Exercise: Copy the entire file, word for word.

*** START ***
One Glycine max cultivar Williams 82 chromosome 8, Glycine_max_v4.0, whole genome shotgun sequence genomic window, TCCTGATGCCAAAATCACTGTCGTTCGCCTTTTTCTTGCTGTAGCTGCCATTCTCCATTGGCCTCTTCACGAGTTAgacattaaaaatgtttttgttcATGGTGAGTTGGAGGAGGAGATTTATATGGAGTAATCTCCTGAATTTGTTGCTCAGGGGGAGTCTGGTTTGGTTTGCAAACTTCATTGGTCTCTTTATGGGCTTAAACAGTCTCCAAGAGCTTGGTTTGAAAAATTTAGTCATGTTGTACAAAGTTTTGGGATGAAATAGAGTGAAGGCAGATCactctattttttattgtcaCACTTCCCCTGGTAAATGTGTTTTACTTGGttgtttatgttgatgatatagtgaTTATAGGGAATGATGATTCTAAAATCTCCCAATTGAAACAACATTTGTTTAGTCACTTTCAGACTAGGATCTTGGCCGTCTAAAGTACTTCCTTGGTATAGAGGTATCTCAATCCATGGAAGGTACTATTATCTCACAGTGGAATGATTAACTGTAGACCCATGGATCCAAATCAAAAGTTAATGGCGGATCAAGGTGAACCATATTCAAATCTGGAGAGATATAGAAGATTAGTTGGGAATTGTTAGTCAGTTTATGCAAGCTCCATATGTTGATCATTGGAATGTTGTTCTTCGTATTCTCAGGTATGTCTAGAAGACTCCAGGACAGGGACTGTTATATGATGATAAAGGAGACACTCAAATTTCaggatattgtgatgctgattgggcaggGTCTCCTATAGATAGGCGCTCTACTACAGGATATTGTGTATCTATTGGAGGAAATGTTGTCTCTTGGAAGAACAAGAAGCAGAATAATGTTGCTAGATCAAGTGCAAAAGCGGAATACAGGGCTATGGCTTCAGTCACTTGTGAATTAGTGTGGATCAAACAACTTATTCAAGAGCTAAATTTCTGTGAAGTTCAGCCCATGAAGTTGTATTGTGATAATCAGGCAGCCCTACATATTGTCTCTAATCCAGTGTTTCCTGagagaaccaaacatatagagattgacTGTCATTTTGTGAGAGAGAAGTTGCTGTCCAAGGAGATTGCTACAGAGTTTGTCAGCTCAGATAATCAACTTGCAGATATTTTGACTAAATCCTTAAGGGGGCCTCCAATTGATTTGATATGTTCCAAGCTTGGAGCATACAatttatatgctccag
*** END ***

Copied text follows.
One Glycine max cultivar Williams 82 chromosome 8, Glycine_max_v4.0, whole genome shotgun sequence genomic window, TCCTGATGCCAAAATCACTGTCGTTCGCCTTTTTCTTGCTGTAGCTGCCATTCTCCATTGGCCTCTTCACGAGTTAgacattaaaaatgtttttgttcATGGTGAGTTGGAGGAGGAGATTTATATGGAGTAATCTCCTGAATTTGTTGCTCAGGGGGAGTCTGGTTTGGTTTGCAAACTTCATTGGTCTCTTTATGGGCTTAAACAGTCTCCAAGAGCTTGGTTTGAAAAATTTAGTCATGTTGTACAAAGTTTTGGGATGAAATAGAGTGAAGGCAGATCactctattttttattgtcaCACTTCCCCTGGTAAATGTGTTTTACTTGGttgtttatgttgatgatatagtgaTTATAGGGAATGATGATTCTAAAATCTCCCAATTGAAACAACATTTGTTTAGTCACTTTCAGACTAGGATCTTGGCCGTCTAAAGTACTTCCTTGGTATAGAGGTATCTCAATCCATGGAAGGTACTATTATCTCACAGTGGAATGATTAACTGTAGACCCATGGATCCAAATCAAAAGTTAATGGCGGATCAAGGTGAACCATATTCAAATCTGGAGAGATATAGAAGATTAGTTGGGAATTGTTAGTCAGTTTATGCAAGCTCCATATGTTGATCATTGGAATGTTGTTCTTCGTATTCTCAGGTATGTCTAGAAGACTCCAGGACAGGGACTGTTATATGATGATAAAGGAGACACTCAAATTTCaggatattgtgatgctgattgggcaggGTCTCCTATAGATAGGCGCTCTACTACAGGATATTGTGTATCTATTGGAGGAAATGTTGTCTCTTGGAAGAACAAGAAGCAGAATAATGTTGCTAGATCAAGTGCAAAAGCGGAATACAGGGCTATGGCTTCAGTCACTTGTGAATTAGTGTGGATCAAACAACTTATTCAAGAGCTAAATTTCTGTGAAGTTCAGCCCATGAAGTTGTATTGTGATAATCAGGCAGCCCTACATATTGTCTCTAATCCAGTGTTTCCTGagagaaccaaacatatagagattgacTGTCATTTTGTGAGAGAGAAGTTGCTGTCCAAGGAGATTGCTACAGAGTTTGTCAGCTCAGATAATCAACTTGCAGATATTTTGACTAAATCCTTAAGGGGGCCTCCAATTGATTTGATATGTTCCAAGCTTGGAGCATACAatttatatgctccag